STOCKHOLM, Sweden — Arsonists on Saturday attacked the home of Swedish cartoonist Lars Vilks, whose depiction of the prophet Mohammed in 2007 sparked numerous threats against him.
The facade of the building was lightly damaged, a police spokeswoman told SR radio. Neither Vilks, nor anyone else was in at the time of the incident at the house in a secluded part of southern Sweden.
The artist became the subject of repeated threats in 2007, when he depicted the Muslim prophet as a dog.
Last week, Vilks was attacked during a public lecture at Uppsala University. Vilks said a man leapt up from the front row of the lecture hall and head-butted him on Tuesday.
An Iraqi-based group said to be linked to al-Qaida placed a bounty of $100,000 on his head in August 2007, after his caricature was published in a local newspaper.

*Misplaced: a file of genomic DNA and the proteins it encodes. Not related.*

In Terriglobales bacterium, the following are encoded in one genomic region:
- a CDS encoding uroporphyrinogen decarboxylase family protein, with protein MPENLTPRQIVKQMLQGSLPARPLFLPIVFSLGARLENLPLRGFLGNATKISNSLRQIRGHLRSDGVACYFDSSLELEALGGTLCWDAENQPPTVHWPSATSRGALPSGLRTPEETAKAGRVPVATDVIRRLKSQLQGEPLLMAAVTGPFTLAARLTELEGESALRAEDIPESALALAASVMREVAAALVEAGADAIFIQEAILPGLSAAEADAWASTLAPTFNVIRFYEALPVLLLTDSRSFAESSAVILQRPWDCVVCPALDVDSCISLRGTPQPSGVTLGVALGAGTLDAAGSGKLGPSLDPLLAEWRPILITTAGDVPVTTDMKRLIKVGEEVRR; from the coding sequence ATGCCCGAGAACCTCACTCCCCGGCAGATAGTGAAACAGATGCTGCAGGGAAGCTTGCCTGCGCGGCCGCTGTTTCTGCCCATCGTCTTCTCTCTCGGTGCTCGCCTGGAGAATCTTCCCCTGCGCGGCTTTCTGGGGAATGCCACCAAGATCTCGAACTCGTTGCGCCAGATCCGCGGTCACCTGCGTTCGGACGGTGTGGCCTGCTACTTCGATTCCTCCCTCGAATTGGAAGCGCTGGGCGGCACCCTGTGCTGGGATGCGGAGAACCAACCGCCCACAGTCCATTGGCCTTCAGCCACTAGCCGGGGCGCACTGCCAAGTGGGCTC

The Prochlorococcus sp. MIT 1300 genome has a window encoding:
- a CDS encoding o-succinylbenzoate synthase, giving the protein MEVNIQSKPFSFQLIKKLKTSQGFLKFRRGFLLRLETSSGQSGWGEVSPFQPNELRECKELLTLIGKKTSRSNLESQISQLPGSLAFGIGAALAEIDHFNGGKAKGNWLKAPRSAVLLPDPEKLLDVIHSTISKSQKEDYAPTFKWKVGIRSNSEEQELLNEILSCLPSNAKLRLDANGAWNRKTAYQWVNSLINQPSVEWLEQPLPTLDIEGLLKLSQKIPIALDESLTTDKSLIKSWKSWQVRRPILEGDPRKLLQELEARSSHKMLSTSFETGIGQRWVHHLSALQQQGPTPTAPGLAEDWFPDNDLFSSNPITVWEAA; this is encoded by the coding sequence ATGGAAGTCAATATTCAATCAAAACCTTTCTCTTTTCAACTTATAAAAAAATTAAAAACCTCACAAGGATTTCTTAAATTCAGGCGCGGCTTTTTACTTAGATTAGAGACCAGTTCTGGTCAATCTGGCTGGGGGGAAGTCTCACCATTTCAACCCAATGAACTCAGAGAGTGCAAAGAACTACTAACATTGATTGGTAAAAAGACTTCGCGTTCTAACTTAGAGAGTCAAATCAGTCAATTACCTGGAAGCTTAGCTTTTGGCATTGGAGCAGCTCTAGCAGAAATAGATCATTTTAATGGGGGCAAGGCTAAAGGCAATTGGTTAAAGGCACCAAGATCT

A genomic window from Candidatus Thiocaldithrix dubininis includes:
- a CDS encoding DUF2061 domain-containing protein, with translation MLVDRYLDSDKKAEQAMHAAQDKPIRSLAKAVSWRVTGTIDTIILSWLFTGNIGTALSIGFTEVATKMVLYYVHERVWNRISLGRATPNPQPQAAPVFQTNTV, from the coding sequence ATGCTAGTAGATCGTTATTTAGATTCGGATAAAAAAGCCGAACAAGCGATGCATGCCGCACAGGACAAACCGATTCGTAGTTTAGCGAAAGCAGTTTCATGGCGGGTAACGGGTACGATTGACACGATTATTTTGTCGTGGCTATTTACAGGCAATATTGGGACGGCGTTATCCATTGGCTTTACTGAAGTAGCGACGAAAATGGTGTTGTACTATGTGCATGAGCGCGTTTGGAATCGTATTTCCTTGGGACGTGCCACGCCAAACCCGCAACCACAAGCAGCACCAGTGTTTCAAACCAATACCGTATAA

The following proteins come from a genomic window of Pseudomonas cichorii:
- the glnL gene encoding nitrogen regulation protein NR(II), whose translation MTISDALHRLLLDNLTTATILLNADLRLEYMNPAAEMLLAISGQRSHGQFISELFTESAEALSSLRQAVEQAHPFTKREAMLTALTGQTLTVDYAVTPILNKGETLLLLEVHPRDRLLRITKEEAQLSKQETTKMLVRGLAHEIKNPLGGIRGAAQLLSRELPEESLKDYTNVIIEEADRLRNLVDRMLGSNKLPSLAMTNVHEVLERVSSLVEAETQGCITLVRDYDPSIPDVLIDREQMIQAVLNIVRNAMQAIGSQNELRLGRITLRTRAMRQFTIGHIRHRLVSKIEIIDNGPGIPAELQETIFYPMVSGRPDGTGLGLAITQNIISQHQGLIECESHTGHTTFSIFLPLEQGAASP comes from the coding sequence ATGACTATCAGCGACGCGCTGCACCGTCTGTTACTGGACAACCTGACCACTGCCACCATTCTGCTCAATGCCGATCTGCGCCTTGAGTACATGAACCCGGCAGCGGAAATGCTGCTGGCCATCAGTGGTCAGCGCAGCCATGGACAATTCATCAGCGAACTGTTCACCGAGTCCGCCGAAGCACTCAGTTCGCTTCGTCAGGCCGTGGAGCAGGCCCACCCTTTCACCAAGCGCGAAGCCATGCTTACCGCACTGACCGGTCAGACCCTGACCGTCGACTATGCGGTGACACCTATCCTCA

Earlier this year, seven people were arrested in Ireland on suspicion of plotting against Vilks, while a woman was charged in the United States with conspiring to commit acts of terrorism in connection with an alleged plot to murder him.
In neighboring Denmark, cartoonist Kurt Westergaard has also been targeted over his depiction in January of Mohammed wearing a bomb in his turban.
The 74-year-old alerted police when a Somali man, armed with an ax and knife, stormed into his house, shouting that he was seeking "revenge" and "blood."
Westergaard's cartoon was one of 12 images published in September 2005 by Danish daily Jyllands-Posten. The cartoons outraged many Muslims and sparked violent protests worldwide in early 2006.